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BRIAN VINER on Ken Loach's Sorry We Missed You


Sorry We Missed You  

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Ken Loach, who turns 83 next month, is one of the darlings of the Cannes Film Festival. The French love his brand of social realism, inspired by his left-wing politics. Maybe it makes them feel better about themselves, seeing the British in dole queues and at food banks rather than roaring up to big country houses in open-top sports cars.

Three years ago, Loach won the Palme d’Or, the Festival’s most coveted prize, for the second time. His winning film (10 years after he won for The Wind That Shakes The Barley) was I, Daniel Blake, which in my view wasn’t really worthy of the accolade. It told the story of an unemployed carpenter unable to cut through the red tape of the benefits system, but at times the strident fury of Loach’s message undermined his drama’s credibility. I didn’t think his long-time collaborator, screenwriter Paul Laverty, was on particularly good form, either.   

After I, Daniel Blake: Ken Loach's newest film gives a bleak but engrossing glimpse into the perils of zero-hour contracts

After I, Daniel Blake: Ken Loach’s newest film gives a bleak but engrossing glimpse into the perils of zero-hour contracts

Now the pair have teamed up for the umpteenth time to make Sorry We Missed You, which underlines the mistake three years ago of giving a deserving director an award for an undeserving film, because this one is much, much better. It would be a shame, in a way, if the Cannes jury decide they can’t give the old boy the Palme d’Or again.

Sorry We Missed You is said to be the second of a Loach trilogy, of which I, Daniel Blake was the first. It is again set in the North-East of England, again written by Laverty, and it again points a righteous torch at social injustice, but this time from the perspective of working-class people in work, not out of it. If unsympathetic civil-service bureaucracy was Loach’s target last time, this time it’s zero-hour contracts.

Kris Hitchen plays Ricky Turner, a Mancunian relocated to Newcastle, the home town of his wife Abbie (Debbie Honeywood). At the start of the film, he is signing up to work for a parcel delivery company as a driver, and being bombarded with jargon by his new boss, Moloney (Ross Brewster).

He will be a “franchisee”, not an employee. If he wants time off, he will have to organise his own cover. And the company won’t give him a van; he’ll have to buy or lease one. The only way he can raise the funds to do that is by Abbie selling her car. But she is a health visitor, whose round includes mostly old people, some of them dementia-ridden. Selling the car means she must make her visits by bus. She doesn’t have patients, incidentally, but “clients”. Her working life is no less assailed with ridiculous jargon than his. And she too is a victim of the so-called gig economy, forcing her to do a full-time job effectively on a freelance basis, with next to no employment rights.

Gritty: If unsympathetic civil-service bureaucracy was Loach’s target last time, this time it’s zero-hour contracts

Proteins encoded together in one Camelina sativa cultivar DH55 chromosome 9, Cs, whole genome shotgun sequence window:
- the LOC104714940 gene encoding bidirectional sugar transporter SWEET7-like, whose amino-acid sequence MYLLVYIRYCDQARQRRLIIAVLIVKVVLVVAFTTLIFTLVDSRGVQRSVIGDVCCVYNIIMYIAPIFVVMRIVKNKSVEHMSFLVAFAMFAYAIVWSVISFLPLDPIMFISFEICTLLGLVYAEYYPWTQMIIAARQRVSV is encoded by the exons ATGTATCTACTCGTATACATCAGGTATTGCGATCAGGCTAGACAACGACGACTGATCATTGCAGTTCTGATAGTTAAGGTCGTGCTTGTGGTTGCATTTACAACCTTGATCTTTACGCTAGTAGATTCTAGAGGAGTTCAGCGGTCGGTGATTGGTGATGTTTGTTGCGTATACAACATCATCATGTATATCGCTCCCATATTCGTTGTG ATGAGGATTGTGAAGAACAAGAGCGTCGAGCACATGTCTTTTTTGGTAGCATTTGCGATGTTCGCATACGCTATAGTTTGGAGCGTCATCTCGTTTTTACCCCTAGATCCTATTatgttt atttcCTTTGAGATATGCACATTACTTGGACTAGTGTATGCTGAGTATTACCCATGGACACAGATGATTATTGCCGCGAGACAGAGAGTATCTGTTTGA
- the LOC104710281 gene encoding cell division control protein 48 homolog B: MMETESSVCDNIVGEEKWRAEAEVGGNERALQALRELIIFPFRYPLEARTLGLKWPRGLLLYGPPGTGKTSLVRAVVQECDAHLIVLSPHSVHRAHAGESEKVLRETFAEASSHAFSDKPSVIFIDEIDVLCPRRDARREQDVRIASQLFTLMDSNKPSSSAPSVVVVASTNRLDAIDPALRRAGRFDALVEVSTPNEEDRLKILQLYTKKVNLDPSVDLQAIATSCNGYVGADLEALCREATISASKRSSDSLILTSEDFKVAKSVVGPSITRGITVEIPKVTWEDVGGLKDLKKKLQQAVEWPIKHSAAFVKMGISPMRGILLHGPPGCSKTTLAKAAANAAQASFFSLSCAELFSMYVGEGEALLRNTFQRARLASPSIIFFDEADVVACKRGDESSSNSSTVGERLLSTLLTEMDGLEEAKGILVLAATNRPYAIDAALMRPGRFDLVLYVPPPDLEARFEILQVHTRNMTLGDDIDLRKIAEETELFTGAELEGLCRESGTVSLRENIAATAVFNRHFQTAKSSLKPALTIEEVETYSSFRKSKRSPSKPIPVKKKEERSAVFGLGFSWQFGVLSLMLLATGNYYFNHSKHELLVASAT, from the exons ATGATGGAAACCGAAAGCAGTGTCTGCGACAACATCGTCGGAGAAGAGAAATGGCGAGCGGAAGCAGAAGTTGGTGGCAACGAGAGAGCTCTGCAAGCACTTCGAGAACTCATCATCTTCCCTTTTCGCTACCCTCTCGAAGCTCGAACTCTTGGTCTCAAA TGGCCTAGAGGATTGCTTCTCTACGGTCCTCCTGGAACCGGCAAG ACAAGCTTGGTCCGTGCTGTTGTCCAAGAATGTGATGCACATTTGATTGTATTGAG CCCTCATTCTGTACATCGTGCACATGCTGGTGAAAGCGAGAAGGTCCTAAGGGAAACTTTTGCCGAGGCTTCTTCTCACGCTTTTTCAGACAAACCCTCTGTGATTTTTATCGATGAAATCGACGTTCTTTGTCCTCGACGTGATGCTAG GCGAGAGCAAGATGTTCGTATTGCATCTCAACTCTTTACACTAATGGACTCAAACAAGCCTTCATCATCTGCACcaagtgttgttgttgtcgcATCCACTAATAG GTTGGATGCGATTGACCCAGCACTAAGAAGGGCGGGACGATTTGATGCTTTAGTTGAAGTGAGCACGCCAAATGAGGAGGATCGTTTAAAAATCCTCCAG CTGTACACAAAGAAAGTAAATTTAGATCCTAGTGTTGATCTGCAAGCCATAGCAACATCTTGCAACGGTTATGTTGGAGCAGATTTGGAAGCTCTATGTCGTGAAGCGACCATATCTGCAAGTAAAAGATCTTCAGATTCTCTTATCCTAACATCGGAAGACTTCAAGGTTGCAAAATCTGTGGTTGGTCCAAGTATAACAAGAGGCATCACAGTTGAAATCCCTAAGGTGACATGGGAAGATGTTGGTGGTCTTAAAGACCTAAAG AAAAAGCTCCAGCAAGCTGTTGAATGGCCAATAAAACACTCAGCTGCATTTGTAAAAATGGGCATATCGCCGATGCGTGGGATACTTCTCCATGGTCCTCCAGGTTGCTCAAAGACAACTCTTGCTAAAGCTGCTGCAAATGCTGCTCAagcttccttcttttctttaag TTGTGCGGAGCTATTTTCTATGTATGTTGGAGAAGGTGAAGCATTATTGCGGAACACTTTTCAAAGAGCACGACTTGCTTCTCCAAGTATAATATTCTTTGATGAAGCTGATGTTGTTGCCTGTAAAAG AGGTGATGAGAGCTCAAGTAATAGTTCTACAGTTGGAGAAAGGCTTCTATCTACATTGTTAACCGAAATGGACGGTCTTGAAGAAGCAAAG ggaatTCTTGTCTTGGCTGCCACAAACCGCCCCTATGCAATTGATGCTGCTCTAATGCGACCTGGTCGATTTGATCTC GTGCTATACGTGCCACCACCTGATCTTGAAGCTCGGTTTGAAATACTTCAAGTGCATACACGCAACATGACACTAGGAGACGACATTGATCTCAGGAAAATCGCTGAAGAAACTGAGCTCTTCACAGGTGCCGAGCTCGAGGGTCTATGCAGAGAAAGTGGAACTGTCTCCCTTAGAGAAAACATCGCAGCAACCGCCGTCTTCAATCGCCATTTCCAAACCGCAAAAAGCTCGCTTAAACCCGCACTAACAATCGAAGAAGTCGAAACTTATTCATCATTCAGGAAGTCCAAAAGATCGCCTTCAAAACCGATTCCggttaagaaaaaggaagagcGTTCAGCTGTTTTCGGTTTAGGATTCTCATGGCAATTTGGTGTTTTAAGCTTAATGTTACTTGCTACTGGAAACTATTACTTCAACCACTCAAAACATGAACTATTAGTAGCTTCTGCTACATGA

Gritty: If unsympathetic civil-service bureaucracy was Loach’s target last time, this time it’s zero-hour contracts

As the film unfolds, it becomes harder and harder for Ricky and Abbie to do their jobs properly. It’s not their fault – they’re both proper grafters – but the demands on Ricky in particular become unsupportably heavy. The film’s title comes from the blithe sentiment printed on the form that’s left when customers are out, but it hardly hints at the efforts made to get the parcel there in the first place. His boss, the formidable Moloney, is an empathy-free zone. But then he too is trying to do his job properly.

All this has troubling implications for family life. The Turners have two children. The elder, Seb (Rhys Stone), is a fundamentally decent lad but too much in thrall to his friends and his smartphone to give his parents any consideration. A pretty typical teenager, in other words. His 11-year-old sister, Liza (Katie Proctor), is a sweetie, much more eager to please.

In their desperation to do their jobs, and keep their jobs, Abbie and Ricky are increasingly unable to fulfil their responsibilities as parents. Abbie spends every bus journey on her phone, trying to organise her kids. Her elderly clients are referred to as “tuck-ins” but the irony is plain; she can’t get home in time to tuck in her own daughter.

Acclaimed: Rebecca O'Brien, Paul Laverty, Debbie Honeywood, Katie Proctor, Rhys Stone, Kris Hitchen and Ken Loach pose during the photocall for Sorry We Missed You at Cannes

Acclaimed: Rebecca O’Brien, Paul Laverty, Debbie Honeywood, Katie Proctor, Rhys Stone, Kris Hitchen and Ken Loach pose during the photocall for Sorry We Missed You at Cannes 

With Seb skipping school and seemingly going off the rails, this situation builds and builds towards what appears to be a crescendo of bleakness and misery. Yet Loach is too clever a film-maker not to toss us little crumbs of hope, fleeting bursts of fun and tenderness that suggest that the Turners might again become what they used to be: a strong, loving, functional family unit.

Like most of Loach’s films, Sorry We Missed You won’t tick everyone’s box. It’s not exactly an hour and 40 minutes of pleasurable escapism. But nor is it a shrill polemic. It’s a genuinely moving family drama, with great heart and one superb performance. Sometimes, Loach casts non-actors or actors with very limited experience to give his films a naturalistic quality. But there’s a thin line between naturalism and woodenness, which just occasionally gets crossed. As Ricky, however, Hitchen shines as brightly as it is possible to do, given the murky depths of his character’s predicament.

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